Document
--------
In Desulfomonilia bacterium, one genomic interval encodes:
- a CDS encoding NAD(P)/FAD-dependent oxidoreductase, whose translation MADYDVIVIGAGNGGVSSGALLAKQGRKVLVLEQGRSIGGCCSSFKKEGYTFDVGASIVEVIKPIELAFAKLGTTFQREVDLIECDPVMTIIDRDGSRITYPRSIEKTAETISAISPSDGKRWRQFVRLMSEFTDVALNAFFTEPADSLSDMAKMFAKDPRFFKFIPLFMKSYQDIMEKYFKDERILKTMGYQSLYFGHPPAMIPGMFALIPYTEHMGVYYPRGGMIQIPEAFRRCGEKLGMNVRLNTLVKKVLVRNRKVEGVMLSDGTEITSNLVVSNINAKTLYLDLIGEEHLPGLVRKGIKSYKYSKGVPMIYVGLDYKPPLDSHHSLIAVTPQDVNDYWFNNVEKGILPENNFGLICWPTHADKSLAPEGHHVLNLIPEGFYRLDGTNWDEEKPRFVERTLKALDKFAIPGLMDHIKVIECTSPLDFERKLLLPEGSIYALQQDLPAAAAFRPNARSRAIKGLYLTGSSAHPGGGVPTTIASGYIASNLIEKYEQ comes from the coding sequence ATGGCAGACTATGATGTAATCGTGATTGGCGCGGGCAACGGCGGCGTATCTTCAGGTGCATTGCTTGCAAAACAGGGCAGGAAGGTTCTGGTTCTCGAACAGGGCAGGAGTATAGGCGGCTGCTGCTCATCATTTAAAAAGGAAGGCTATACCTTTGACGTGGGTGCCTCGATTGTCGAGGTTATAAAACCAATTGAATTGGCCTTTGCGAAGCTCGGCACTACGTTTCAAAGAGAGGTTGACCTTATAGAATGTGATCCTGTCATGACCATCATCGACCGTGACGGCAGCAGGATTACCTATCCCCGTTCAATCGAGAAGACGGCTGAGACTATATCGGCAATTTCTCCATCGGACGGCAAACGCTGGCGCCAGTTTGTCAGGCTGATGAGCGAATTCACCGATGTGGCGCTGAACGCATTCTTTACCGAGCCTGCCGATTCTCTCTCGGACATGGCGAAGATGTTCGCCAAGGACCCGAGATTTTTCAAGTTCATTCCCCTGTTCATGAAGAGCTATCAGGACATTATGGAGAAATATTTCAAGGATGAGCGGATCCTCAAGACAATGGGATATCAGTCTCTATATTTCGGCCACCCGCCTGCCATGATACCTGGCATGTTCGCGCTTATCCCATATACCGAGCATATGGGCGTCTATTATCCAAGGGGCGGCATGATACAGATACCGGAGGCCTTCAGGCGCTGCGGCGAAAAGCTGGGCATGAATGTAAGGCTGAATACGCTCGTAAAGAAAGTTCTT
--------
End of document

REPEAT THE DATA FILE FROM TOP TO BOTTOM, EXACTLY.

In Desulfomonilia bacterium, one genomic interval encodes:
- a CDS encoding NAD(P)/FAD-dependent oxidoreductase, whose translation MADYDVIVIGAGNGGVSSGALLAKQGRKVLVLEQGRSIGGCCSSFKKEGYTFDVGASIVEVIKPIELAFAKLGTTFQREVDLIECDPVMTIIDRDGSRITYPRSIEKTAETISAISPSDGKRWRQFVRLMSEFTDVALNAFFTEPADSLSDMAKMFAKDPRFFKFIPLFMKSYQDIMEKYFKDERILKTMGYQSLYFGHPPAMIPGMFALIPYTEHMGVYYPRGGMIQIPEAFRRCGEKLGMNVRLNTLVKKVLVRNRKVEGVMLSDGTEITSNLVVSNINAKTLYLDLIGEEHLPGLVRKGIKSYKYSKGVPMIYVGLDYKPPLDSHHSLIAVTPQDVNDYWFNNVEKGILPENNFGLICWPTHADKSLAPEGHHVLNLIPEGFYRLDGTNWDEEKPRFVERTLKALDKFAIPGLMDHIKVIECTSPLDFERKLLLPEGSIYALQQDLPAAAAFRPNARSRAIKGLYLTGSSAHPGGGVPTTIASGYIASNLIEKYEQ comes from the coding sequence ATGGCAGACTATGATGTAATCGTGATTGGCGCGGGCAACGGCGGCGTATCTTCAGGTGCATTGCTTGCAAAACAGGGCAGGAAGGTTCTGGTTCTCGAACAGGGCAGGAGTATAGGCGGCTGCTGCTCATCATTTAAAAAGGAAGGCTATACCTTTGACGTGGGTGCCTCGATTGTCGAGGTTATAAAACCAATTGAATTGGCCTTTGCGAAGCTCGGCACTACGTTTCAAAGAGAGGTTGACCTTATAGAATGTGATCCTGTCATGACCATCATCGACCGTGACGGCAGCAGGATTACCTATCCCCGTTCAATCGAGAAGACGGCTGAGACTATATCGGCAATTTCTCCATCGGACGGCAAACGCTGGCGCCAGTTTGTCAGGCTGATGAGCGAATTCACCGATGTGGCGCTGAACGCATTCTTTACCGAGCCTGCCGATTCTCTCTCGGACATGGCGAAGATGTTCGCCAAGGACCCGAGATTTTTCAAGTTCATTCCCCTGTTCATGAAGAGCTATCAGGACATTATGGAGAAATATTTCAAGGATGAGCGGATCCTCAAGACAATGGGATATCAGTCTCTATATTTCGGCCACCCGCCTGCCATGATACCTGGCATGTTCGCGCTTATCCCATATACCGAGCATATGGGCGTCTATTATCCAAGGGGCGGCATGATACAGATACCGGAGGCCTTCAGGCGCTGCGGCGAAAAGCTGGGCATGAATGTAAGGCTGAATACGCTCGTAAAGAAAGTTCTT